Marc Silver

Editor's Note: This story was originally published in 2015 and has been updated.

With a string of devastating natural disasters and record numbers of refugees, 2017 has been a cruel year.

So it's a year when, more than ever, we need World Kindness Day.

The November 13 holiday was made up in 1998. So it doesn't have deep roots in human society.

Oct. 11 is the "International Day of the Girl" – proclaimed by the U.N. as a time to look at the challenges girls face and to promote their "empowerment" and human rights.

What kind of year has it been for girls? We looked at the stories we've done over the past year, and the headlines alone captured both the tragedies and the triumphs. In many ways a horrible year for girls. But even at the bleakest moments, there are stories of hope and triumph.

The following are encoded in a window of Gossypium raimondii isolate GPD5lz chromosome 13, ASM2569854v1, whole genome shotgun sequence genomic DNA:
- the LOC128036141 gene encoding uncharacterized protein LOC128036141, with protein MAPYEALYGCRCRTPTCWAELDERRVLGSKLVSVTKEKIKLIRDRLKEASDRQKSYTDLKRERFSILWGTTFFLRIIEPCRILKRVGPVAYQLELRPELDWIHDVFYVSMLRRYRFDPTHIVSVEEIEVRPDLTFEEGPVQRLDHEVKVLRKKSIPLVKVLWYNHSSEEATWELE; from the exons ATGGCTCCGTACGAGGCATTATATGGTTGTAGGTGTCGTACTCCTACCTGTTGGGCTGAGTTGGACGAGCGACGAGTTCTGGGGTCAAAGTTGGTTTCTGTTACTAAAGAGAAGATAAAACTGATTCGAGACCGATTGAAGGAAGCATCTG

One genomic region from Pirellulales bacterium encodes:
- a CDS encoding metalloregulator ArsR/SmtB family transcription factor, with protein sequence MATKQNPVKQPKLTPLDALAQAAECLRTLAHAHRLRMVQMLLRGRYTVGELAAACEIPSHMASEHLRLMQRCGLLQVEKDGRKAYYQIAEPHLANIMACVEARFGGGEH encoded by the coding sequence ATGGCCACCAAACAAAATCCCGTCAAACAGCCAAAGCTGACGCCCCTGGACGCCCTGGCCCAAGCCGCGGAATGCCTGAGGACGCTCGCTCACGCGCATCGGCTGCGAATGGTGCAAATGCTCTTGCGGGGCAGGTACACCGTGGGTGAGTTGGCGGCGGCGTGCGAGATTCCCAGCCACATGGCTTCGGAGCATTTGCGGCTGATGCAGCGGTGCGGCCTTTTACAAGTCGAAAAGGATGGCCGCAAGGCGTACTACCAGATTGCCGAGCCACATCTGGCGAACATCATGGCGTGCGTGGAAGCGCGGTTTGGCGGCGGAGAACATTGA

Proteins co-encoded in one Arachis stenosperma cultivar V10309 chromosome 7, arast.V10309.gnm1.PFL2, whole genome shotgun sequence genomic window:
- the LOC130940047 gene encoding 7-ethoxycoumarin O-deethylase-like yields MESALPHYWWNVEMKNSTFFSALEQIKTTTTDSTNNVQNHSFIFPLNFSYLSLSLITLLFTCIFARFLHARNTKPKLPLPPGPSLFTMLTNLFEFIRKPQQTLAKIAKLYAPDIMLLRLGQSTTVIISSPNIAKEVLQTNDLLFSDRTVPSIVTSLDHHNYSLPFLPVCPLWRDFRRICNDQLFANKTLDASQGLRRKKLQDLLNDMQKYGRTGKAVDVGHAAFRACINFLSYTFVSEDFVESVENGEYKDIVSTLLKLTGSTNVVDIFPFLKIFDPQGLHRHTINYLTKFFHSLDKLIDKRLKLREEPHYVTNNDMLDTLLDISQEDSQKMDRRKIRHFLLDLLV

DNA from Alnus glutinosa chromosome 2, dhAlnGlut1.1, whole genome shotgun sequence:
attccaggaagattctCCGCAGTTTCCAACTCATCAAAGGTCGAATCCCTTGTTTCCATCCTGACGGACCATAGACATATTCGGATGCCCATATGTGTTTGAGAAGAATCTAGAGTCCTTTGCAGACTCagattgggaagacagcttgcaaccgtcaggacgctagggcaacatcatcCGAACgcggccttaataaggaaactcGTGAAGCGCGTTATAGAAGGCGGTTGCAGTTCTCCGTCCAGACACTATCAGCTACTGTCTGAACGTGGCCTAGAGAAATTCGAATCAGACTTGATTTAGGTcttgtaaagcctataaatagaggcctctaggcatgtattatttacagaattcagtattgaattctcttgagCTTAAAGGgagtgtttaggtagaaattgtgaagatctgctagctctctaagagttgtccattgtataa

Here is a sampling of our stories about the world's girls:

The Sprague Fire that's burning in Glacier National Park reached the historic Sperry Chalet hotel building and "rapidly engulfed" it, according to the website for this historic building.

"We are saddened to inform you that Sperry Chalet has been lost," the website now reads.

Sperry Chalet.

I hadn't thought about it for years.

Back in 2000, my family spent the night, and all the memories – the miserable ones and the fantastic ones – came rushing back.

Before "Goats and Soda" was born, I wrote a story for our sister blog, "The Salt" about the world's largest tree fruit. The jackfruit can grow as big as 100 pounds. It's a good source of protein, potassium, vitamin B and fiber. Plus: It's easy to grow in tropical climes. There was even a symposium devoted to revving up production and marketing. So how's that going?